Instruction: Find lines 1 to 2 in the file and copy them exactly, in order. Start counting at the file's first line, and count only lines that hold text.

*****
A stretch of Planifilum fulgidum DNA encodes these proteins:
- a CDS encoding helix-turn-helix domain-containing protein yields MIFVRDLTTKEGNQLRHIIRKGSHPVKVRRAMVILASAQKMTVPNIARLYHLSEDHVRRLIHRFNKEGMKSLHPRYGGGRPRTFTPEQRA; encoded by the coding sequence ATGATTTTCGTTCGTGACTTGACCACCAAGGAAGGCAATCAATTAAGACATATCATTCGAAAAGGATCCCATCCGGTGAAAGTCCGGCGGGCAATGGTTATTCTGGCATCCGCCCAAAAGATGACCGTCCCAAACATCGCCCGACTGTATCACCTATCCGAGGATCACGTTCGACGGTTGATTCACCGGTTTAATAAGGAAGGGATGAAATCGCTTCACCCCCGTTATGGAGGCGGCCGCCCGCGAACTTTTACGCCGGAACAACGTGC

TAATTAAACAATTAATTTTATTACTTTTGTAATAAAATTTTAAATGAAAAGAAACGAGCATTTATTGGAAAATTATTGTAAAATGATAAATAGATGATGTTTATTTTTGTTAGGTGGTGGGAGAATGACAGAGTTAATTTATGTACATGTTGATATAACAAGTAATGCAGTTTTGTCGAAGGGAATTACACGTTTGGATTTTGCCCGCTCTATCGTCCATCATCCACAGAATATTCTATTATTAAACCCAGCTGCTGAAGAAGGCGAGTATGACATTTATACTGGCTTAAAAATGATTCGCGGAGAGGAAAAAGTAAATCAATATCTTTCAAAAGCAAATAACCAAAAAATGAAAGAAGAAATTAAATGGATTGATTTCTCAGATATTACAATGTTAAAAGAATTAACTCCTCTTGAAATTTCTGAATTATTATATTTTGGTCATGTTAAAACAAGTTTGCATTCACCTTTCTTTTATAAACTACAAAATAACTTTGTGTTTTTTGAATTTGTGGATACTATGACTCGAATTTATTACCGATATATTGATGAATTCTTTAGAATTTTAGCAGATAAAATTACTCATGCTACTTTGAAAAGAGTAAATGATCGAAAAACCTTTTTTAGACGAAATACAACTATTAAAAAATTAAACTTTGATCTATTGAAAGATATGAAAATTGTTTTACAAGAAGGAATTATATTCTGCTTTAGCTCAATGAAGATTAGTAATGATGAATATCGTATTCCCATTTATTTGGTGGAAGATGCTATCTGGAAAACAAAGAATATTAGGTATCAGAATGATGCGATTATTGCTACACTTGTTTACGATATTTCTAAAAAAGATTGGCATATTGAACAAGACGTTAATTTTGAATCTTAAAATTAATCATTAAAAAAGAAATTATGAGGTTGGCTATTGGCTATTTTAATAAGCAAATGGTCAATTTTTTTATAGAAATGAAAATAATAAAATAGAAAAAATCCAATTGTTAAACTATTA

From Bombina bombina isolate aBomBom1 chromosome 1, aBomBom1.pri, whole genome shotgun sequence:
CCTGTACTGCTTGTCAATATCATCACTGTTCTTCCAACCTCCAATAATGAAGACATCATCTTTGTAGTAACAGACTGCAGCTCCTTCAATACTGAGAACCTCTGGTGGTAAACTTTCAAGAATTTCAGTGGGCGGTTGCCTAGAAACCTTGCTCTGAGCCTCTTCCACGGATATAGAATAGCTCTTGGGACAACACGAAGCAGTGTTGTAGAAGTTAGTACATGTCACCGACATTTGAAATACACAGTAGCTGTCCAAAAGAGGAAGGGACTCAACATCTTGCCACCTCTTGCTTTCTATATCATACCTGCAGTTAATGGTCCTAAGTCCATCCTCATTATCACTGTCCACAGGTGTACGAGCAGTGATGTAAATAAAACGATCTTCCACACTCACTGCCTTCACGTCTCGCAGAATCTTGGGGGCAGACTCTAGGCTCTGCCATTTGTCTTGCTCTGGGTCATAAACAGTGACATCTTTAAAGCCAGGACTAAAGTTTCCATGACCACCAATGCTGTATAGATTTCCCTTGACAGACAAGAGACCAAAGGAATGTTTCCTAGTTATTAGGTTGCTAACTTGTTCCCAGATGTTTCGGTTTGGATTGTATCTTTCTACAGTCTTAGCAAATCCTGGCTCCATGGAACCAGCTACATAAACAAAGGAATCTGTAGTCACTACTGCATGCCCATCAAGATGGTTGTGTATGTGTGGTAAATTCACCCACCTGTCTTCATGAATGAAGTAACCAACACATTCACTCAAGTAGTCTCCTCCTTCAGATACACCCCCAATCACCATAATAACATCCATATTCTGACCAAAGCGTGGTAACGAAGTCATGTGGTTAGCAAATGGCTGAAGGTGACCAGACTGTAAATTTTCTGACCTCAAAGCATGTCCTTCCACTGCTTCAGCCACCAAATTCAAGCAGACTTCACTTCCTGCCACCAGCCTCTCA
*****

A stretch of Planifilum fulgidum DNA encodes these proteins:
- a CDS encoding helix-turn-helix domain-containing protein yields MIFVRDLTTKEGNQLRHIIRKGSHPVKVRRAMVILASAQKMTVPNIARLYHLSEDHVRRLIHRFNKEGMKSLHPRYGGGRPRTFTPEQRA; encoded by the coding sequence ATGATTTTCGTTCGTGACTTGACCACCAAGGAAGGCAATCAATTAAGACATATCATTCGAAAAGGATCCCATCCGGTGAAAGTCCGGCGGGCAATGGTTATTCTGGCATCCGCCCAAAAGATGACCGTCCCAAACATCGCCCGACTGTATCACCTATCCGAGGATCACGTTCGACGGTTGATTCACCGGTTTAATAAGGAAGGGATGAAATCGCTTCACCCCCGTTATGGAGGCGGCCGCCCGCGAACTTTTACGCCGGAACAACGTGC